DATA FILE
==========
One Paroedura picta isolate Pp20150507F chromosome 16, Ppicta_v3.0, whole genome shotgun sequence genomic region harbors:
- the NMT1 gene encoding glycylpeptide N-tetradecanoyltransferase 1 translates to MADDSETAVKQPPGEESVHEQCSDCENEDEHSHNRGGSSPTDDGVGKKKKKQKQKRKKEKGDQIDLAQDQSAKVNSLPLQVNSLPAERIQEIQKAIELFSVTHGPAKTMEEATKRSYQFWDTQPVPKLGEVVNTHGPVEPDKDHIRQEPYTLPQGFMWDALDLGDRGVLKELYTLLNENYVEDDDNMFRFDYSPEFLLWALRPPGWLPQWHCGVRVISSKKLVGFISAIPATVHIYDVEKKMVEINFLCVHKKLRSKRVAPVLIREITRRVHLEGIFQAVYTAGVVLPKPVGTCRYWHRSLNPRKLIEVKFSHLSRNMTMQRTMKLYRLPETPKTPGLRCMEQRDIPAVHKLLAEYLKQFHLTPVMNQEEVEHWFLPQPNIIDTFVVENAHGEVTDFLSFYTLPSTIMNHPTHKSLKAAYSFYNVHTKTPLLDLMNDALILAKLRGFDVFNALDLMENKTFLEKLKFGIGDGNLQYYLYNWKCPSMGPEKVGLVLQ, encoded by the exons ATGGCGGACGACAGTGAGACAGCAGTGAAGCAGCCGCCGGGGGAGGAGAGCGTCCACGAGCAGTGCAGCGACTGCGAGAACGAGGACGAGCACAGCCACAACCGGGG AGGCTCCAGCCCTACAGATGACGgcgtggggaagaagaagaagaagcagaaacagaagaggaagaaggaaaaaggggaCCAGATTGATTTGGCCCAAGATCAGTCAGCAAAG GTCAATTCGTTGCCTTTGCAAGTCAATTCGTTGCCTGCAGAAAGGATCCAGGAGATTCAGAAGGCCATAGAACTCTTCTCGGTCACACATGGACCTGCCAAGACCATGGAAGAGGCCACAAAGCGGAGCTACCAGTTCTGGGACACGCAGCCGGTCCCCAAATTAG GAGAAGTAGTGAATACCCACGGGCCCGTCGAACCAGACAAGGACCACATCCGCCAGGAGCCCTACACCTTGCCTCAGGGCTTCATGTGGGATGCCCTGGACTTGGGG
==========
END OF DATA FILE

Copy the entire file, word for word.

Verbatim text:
One Paroedura picta isolate Pp20150507F chromosome 16, Ppicta_v3.0, whole genome shotgun sequence genomic region harbors:
- the NMT1 gene encoding glycylpeptide N-tetradecanoyltransferase 1 translates to MADDSETAVKQPPGEESVHEQCSDCENEDEHSHNRGGSSPTDDGVGKKKKKQKQKRKKEKGDQIDLAQDQSAKVNSLPLQVNSLPAERIQEIQKAIELFSVTHGPAKTMEEATKRSYQFWDTQPVPKLGEVVNTHGPVEPDKDHIRQEPYTLPQGFMWDALDLGDRGVLKELYTLLNENYVEDDDNMFRFDYSPEFLLWALRPPGWLPQWHCGVRVISSKKLVGFISAIPATVHIYDVEKKMVEINFLCVHKKLRSKRVAPVLIREITRRVHLEGIFQAVYTAGVVLPKPVGTCRYWHRSLNPRKLIEVKFSHLSRNMTMQRTMKLYRLPETPKTPGLRCMEQRDIPAVHKLLAEYLKQFHLTPVMNQEEVEHWFLPQPNIIDTFVVENAHGEVTDFLSFYTLPSTIMNHPTHKSLKAAYSFYNVHTKTPLLDLMNDALILAKLRGFDVFNALDLMENKTFLEKLKFGIGDGNLQYYLYNWKCPSMGPEKVGLVLQ, encoded by the exons ATGGCGGACGACAGTGAGACAGCAGTGAAGCAGCCGCCGGGGGAGGAGAGCGTCCACGAGCAGTGCAGCGACTGCGAGAACGAGGACGAGCACAGCCACAACCGGGG AGGCTCCAGCCCTACAGATGACGgcgtggggaagaagaagaagaagcagaaacagaagaggaagaaggaaaaaggggaCCAGATTGATTTGGCCCAAGATCAGTCAGCAAAG GTCAATTCGTTGCCTTTGCAAGTCAATTCGTTGCCTGCAGAAAGGATCCAGGAGATTCAGAAGGCCATAGAACTCTTCTCGGTCACACATGGACCTGCCAAGACCATGGAAGAGGCCACAAAGCGGAGCTACCAGTTCTGGGACACGCAGCCGGTCCCCAAATTAG GAGAAGTAGTGAATACCCACGGGCCCGTCGAACCAGACAAGGACCACATCCGCCAGGAGCCCTACACCTTGCCTCAGGGCTTCATGTGGGATGCCCTGGACTTGGGG